While assigned to Fedala, the 2nd Battalion cleared docks, operated railroad trains, unloaded ships and ran a ration warehouse that supported the entire Western Task Force. In mid November 1942, select elements of the Regiment participated in the assault landings on Casablanca. These elements of the 20th Engineers were subsequently charged with operating a phosphate pier, and constructing the site for the historic Casablanca conference between President Roosevelt and Prime Minister Churchill.
In March 1943, the 20th Engineer Combat Regiment was assigned as Corps Engineers in support of II Corps, receiving the Tunisia campaign streamer. During this period the 20th constructed a Regimental Rifle Range, performed extensive mine clearing operations, and constructed a major road network in support of the British Eighth Army, extending its supply lines by some 20 miles. Near the end of the Tunisia campaign Company B of the 20th Engineer Regiment acted as Corps Engineers for the French Corps Franc D'Afrique, during which time the Regiment removed an estimated 200,000 German "teller" mines. During these activities Colonel Arnold, the regimental commander, became a casualty.
Following extensive assault training with the 3rd Infantry Division, the 20th Engineers participated in the 10 July 1943 invasion of Sicily. The Regiment was then assigned as Seventh US Army Engineers and tasked to construct numerous timber and Bailey bridges, plus several major runways. In November 1943 the Regiment departed Tunisia with 1st and 2nd Battalions stopping in Palermo and Trapani, Italy where the Battalions earned the Sicily campaign streamer with arrowhead and constructed 2 airstrips before rejoining the remainder of the Regiment in England on 23 November 1943.
The early days of December 1943 found the 20th Engineers working full-force constructing camps in support of Operation Overlord. The camps, which involved extensive planning and meticulous execution, were designed as a contingency in the event that France was invaded. The work involved in the Overlord project taxed the expertise of the unit to the maximum extent possible. The 20th Engineers not only constructed the camp site, but also ran supply depots, conducted amphibious exercises and functioned as Military Police.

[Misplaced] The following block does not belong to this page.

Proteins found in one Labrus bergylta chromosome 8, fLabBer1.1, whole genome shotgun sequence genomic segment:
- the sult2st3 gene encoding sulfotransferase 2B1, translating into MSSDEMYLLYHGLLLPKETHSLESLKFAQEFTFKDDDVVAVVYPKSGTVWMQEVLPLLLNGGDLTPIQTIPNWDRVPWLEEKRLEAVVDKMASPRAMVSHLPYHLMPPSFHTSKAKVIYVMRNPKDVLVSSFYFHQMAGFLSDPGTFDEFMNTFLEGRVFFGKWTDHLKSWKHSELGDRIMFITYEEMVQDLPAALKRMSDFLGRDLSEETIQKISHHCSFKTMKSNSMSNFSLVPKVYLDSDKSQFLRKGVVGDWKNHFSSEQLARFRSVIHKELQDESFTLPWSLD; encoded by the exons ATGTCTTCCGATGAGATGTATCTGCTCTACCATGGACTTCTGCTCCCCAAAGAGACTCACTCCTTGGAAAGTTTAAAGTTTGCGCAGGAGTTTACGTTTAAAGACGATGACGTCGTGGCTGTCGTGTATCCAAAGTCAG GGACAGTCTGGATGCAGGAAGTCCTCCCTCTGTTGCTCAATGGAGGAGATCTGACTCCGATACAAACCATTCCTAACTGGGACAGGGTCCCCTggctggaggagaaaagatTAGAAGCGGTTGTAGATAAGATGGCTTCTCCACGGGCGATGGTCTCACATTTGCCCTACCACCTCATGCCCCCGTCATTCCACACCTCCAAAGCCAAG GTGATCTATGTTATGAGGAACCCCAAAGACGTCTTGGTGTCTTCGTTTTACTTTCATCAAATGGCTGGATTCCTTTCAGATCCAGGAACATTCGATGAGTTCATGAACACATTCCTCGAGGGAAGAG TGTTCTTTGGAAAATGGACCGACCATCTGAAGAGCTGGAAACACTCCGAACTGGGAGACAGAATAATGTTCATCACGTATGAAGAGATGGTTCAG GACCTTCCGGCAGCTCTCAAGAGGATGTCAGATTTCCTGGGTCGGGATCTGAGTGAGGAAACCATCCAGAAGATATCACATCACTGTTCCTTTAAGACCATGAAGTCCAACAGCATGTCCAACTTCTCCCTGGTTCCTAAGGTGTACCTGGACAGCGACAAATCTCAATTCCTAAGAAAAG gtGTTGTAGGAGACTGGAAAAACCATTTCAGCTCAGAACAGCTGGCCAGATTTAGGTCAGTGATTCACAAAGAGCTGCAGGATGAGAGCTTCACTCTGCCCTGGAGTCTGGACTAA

On 15 January 1944, while on assignment in England, the 20th Combat Engineer Regiment was reformed into the 1171st Engineer Combat Group. 2nd Battalion, 20th Engineer Combat Regiment was reorganized and redesignated as the 1340th Engineer Combat Battalion. The remainder of 20th Engineer Combat Regiment thereafter had a separate lineage. The 1340th Engineer Combat Battalion and the 20th Engineer Battalion (the former 1st Battalion, 20th Engineer Combat Regiment) were assigned to the 1171st Engineer Group.
On 6 June 1944, the elements of the 1171st Group, including the 1340th Engineer Combat Battalion, were participating in the D-day invasion of Normandy, earning the Normandy campaign streamer with arrowhead for participation in the initial assault. On the night of 9-10 June 1944, A Company, 1340th Engineer Battalion distinguished itself by constructing a 60-foot double single Bailey bridge in the dark while under heavy enemy fire. For this exceptional display of valor and technical expertise, the 1340th received a War Department Presidential Unit Citation.
Another significant incident occurred during the crossing of the Our River just north of Trevieres, France. An enemy road block, which was effectively covered by small arms fire, denied access to the bridge crossing. After failing to eliminate the obstacle with direct fire from a medium tank, the plan was conceived to have 3 volunteers, each carrying a 50 pound charge of TNT, ride behind the turret of a tank up to the site and place the charge. The 3 soldiers Privates Bradford, Farrar, and Szelwach, successfully breached the obstacle and returned unhurt. Each of them was awarded the Silver Star. This campaign gave the battalion Northern France Streamer.